Firms aren’t taking basic precautions to protect from mobile threats: Survey

Employees are expected — if not encouraged — to work as flexibly as possible, which is why laptops are increasingly being given to staff instead of desktop computers. Working from home or on the road, either with company-owned devices — including smart phones and tablets — or personal devices is the norm.

But a study released this month by Verizon Communications suggests many companies haven’t taken even the most basic precautions to protect their data and core systems. In a survey of 600 mobile professionals involved in procuring and managing mobile devices for their organizations, almost a third (32 per cent) admitted to having sacrificed mobile security to improve expediency and/or business performance. Over a quarter (27 per cent) said that during the past year their company had experienced a security incident resulting in data loss or system downtime where mobile devices played a key role.

Asked if they had experienced a security incident that was directly attributable to a mobile device over a quarter (27 per cent) admitted to having experienced an incident that resulted in data loss or system downtime during the past year. And 40 per cent  of those (or 11 per cent of the total) said that the incident—or the most serious one if they had experienced multiple—had been major with lasting repercussions.

Verizon blames much of the problem with failing to follow basic cyber security protocols. The company argues there are four basic security policies all organizations should follow for any device that connects to a corporate network: Changing all default passwords, encrypting data sent over public networks, restricting access on a need-to-know basis and regularly testing security systems. Doing all of them is best By that yardstick there are a lot of failing companies: Only 14 per cent of respondents said their organization does all four. Twenty-nine per cent said their organization does three, 55 per cent said theirs does four and 89 per cent said their organization only does one of the four.

“It’s alarming that nearly two fifths (39 per cent) of organizations are still failing to change all default passwords—one of the most basic security best practices,” says the report. It notes Verizon’s 2017 Data Breach Incident Report found that credentials management was a factor in 81 per cent of all hacking-related breaches.In addition, over half (51 per cent) said their organization doesn’t have a policy regarding public Wi-Fi (it was neither officially sanctioned nor prohibited). Over half (55 per cent) of those that don’t have a policy on the use of public Wi-Fi said they don’t always encrypt sensitive data when it’s transmitted across open, public networks.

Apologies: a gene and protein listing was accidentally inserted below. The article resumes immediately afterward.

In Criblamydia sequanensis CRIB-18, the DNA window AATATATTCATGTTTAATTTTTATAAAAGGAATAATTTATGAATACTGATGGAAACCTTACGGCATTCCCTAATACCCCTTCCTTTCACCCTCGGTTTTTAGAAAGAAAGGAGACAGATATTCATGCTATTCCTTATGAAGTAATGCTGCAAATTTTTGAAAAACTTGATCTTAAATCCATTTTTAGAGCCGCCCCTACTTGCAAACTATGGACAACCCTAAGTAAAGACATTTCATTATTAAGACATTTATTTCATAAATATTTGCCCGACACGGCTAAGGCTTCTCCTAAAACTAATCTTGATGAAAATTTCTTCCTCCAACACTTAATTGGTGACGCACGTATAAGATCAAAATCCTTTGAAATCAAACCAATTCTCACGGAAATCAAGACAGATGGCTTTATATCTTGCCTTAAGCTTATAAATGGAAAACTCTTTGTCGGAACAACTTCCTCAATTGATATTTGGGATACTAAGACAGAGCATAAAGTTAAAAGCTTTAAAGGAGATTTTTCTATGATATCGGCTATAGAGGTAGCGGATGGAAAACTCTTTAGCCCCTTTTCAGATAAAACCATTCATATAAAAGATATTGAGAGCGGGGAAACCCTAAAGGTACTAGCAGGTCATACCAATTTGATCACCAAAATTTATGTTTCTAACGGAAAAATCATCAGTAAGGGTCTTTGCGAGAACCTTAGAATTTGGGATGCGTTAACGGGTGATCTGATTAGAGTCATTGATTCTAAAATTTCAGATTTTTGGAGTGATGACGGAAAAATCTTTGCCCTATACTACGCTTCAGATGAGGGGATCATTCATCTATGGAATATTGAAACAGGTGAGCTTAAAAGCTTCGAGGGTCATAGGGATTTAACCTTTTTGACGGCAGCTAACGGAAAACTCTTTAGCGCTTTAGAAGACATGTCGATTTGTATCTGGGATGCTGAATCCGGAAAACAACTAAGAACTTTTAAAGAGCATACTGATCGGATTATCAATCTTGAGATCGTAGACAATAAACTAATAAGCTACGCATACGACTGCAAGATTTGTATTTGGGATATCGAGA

In addition, 41 per cent said employees in their company use unscreened apps downloaded from the Internet.

The vast majority of respondents (86 per cent) said their organization trains employees on mobile device security. Yet 59 per cent of those (half of all companies) only provide that training when the employee joins the company or is issued a new device

Still, respondents had a relatively high estimation of how prepared their mobile users are to being attacked. Two-thirds of them agreed their current readiness as “quite effective” with another 14 per cent saying their current degree of protection is “very effective.”

Of those who admitted that their organization had suffered a major incident, 24 per cent said described their defenses as “very effective”—13 percentage points higher than the rest. “Presumably,” says the report, “this means that they have improved their defenses in light of the incident. This is supported by the fact that 71 per cent experiencing an incident said that their mobile security budget had increased in the past year—and 25 per cent said that the increase was significant.”

When asked about barriers to mobile security respondents didn’t cite one largely over others. Lack of C-level support, user awareness, threat level perceived as low, lack of budget and lack of skills/resources all scored between 14 and 23 per cent.

As for what CISOs should be doing about all this, the report has a chart with Baseline, Better and Best recommendations for devices, applications, people and networks (including a separate section for IoT devices.)

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Jim Love, Chief Content Officer, IT World Canada

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Howard Solomon
Howard Solomon
Currently a freelance writer, I'm the former editor of and Computing Canada. An IT journalist since 1997, I've written for several of ITWC's sister publications including and Computer Dealer News. Before that I was a staff reporter at the Calgary Herald and the Brampton (Ont.) Daily Times. I can be reached at hsolomon [@]

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